Esperanto is Exceptional

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Studying the rules vs. studying the exceptions

Esperanto is exceptional, in that its grammar does not have any exceptions! Just think of the long litany of English verbs that are conjugated every-which-way-but-loose. Think of learning Spanish verb conjugation, which is comparably regular, but still there are a large number of verb conjugations that are irregular and must be memorized.

Esperanto is considered among the easiest languages to learn, taking an estimated 150 hours of study to reach proficiency. (Compare that to English, which requires around 1,500 hours.) It is because of Esperanto’s simple grammar, straightforward phonetics and familiarity of vocabulary (for speakers of European languages, anyway) that such a claim can be made.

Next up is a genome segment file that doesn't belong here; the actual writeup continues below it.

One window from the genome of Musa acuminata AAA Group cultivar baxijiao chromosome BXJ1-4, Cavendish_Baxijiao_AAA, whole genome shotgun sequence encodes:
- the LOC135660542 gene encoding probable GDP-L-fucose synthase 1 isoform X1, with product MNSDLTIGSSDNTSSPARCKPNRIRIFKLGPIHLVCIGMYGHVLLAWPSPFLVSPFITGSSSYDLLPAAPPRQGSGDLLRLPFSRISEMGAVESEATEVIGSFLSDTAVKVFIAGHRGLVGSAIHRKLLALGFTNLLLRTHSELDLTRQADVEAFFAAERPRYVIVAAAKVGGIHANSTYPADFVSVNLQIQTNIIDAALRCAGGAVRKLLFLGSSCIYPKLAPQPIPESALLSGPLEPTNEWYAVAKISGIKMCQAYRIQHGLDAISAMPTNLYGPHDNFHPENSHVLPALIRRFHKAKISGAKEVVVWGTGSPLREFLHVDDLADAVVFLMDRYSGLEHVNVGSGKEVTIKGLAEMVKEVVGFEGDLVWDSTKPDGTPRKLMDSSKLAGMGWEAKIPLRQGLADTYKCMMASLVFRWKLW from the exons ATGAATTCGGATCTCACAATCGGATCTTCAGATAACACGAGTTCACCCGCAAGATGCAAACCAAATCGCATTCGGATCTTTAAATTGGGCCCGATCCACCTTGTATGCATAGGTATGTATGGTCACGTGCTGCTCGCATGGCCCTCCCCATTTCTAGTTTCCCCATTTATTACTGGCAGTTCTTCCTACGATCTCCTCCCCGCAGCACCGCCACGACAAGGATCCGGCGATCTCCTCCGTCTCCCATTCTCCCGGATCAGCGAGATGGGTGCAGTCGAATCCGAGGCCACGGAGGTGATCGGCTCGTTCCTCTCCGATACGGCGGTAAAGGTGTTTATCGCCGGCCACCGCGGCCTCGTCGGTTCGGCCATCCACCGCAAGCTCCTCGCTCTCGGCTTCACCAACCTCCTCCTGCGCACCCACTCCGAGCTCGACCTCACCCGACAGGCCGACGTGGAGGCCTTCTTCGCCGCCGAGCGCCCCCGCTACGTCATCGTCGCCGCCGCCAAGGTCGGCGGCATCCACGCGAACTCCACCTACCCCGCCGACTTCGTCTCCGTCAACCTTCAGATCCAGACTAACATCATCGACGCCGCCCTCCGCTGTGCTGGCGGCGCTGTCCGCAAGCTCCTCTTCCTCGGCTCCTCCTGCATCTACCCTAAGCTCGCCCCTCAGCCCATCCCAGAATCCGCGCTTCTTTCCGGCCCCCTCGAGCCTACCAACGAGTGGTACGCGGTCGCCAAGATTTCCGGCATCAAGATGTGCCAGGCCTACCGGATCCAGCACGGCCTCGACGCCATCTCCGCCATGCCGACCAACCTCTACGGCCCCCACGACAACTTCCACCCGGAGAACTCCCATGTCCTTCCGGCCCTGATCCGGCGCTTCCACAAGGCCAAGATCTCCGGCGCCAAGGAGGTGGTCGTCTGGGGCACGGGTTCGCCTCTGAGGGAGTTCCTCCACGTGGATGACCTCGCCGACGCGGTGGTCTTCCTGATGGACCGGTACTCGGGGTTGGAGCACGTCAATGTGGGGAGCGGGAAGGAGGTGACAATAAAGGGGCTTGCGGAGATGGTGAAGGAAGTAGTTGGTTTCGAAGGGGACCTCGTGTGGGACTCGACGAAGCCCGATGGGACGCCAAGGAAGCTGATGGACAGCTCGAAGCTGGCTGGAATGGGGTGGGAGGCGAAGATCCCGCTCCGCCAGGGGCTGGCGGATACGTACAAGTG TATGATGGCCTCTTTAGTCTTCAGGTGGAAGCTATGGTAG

This is why it is such a great idea to study Esperanto before learning another language. Cut your teeth with something easy to chew, then move on to tougher and more complicated prey. It is fun and easy to learn Esperanto. Do it today!

The Correlative Table in Esperanto

Great video by Alex Miller about Esperanto’s correlatives. For me, this was one of the most challenging parts of learning Esperanto. I understand them now, but it took a while and a lot of thinking and studying. I found a good book that helped a lot, too.

In all honesty, the way that I finally mastered correlatives was taking a mini-course on Memrise about them. Also, I began writing Esperanto daily and found that I had to know how to use a correlative, such as “kiu,” in order to write properly. So, I learned by study and by practice.

Alex gives us a great overview of correlatives. Watch it on YouTube, and be sure to subscribe to his channel!